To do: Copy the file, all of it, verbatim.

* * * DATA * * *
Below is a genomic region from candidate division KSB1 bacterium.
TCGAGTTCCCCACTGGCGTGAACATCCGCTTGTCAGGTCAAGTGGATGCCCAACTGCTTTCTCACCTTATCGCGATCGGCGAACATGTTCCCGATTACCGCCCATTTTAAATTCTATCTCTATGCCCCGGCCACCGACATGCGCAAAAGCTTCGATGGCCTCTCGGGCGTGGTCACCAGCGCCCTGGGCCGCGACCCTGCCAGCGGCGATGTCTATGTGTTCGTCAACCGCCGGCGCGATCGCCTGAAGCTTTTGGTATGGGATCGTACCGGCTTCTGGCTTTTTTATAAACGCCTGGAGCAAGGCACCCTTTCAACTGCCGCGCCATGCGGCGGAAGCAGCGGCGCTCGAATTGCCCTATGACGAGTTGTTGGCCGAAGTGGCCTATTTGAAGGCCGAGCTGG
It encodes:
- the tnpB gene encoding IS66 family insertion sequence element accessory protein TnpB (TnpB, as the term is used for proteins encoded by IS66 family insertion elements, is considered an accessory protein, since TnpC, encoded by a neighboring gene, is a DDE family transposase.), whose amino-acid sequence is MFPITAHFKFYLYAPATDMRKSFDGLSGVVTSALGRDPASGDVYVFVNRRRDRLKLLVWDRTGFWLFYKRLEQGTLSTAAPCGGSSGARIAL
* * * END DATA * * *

Below is a genomic region from candidate division KSB1 bacterium.
TCGAGTTCCCCACTGGCGTGAACATCCGCTTGTCAGGTCAAGTGGATGCCCAACTGCTTTCTCACCTTATCGCGATCGGCGAACATGTTCCCGATTACCGCCCATTTTAAATTCTATCTCTATGCCCCGGCCACCGACATGCGCAAAAGCTTCGATGGCCTCTCGGGCGTGGTCACCAGCGCCCTGGGCCGCGACCCTGCCAGCGGCGATGTCTATGTGTTCGTCAACCGCCGGCGCGATCGCCTGAAGCTTTTGGTATGGGATCGTACCGGCTTCTGGCTTTTTTATAAACGCCTGGAGCAAGGCACCCTTTCAACTGCCGCGCCATGCGGCGGAAGCAGCGGCGCTCGAATTGCCCTATGACGAGTTGTTGGCCGAAGTGGCCTATTTGAAGGCCGAGCTGG
It encodes:
- the tnpB gene encoding IS66 family insertion sequence element accessory protein TnpB (TnpB, as the term is used for proteins encoded by IS66 family insertion elements, is considered an accessory protein, since TnpC, encoded by a neighboring gene, is a DDE family transposase.), whose amino-acid sequence is MFPITAHFKFYLYAPATDMRKSFDGLSGVVTSALGRDPASGDVYVFVNRRRDRLKLLVWDRTGFWLFYKRLEQGTLSTAAPCGGSSGARIAL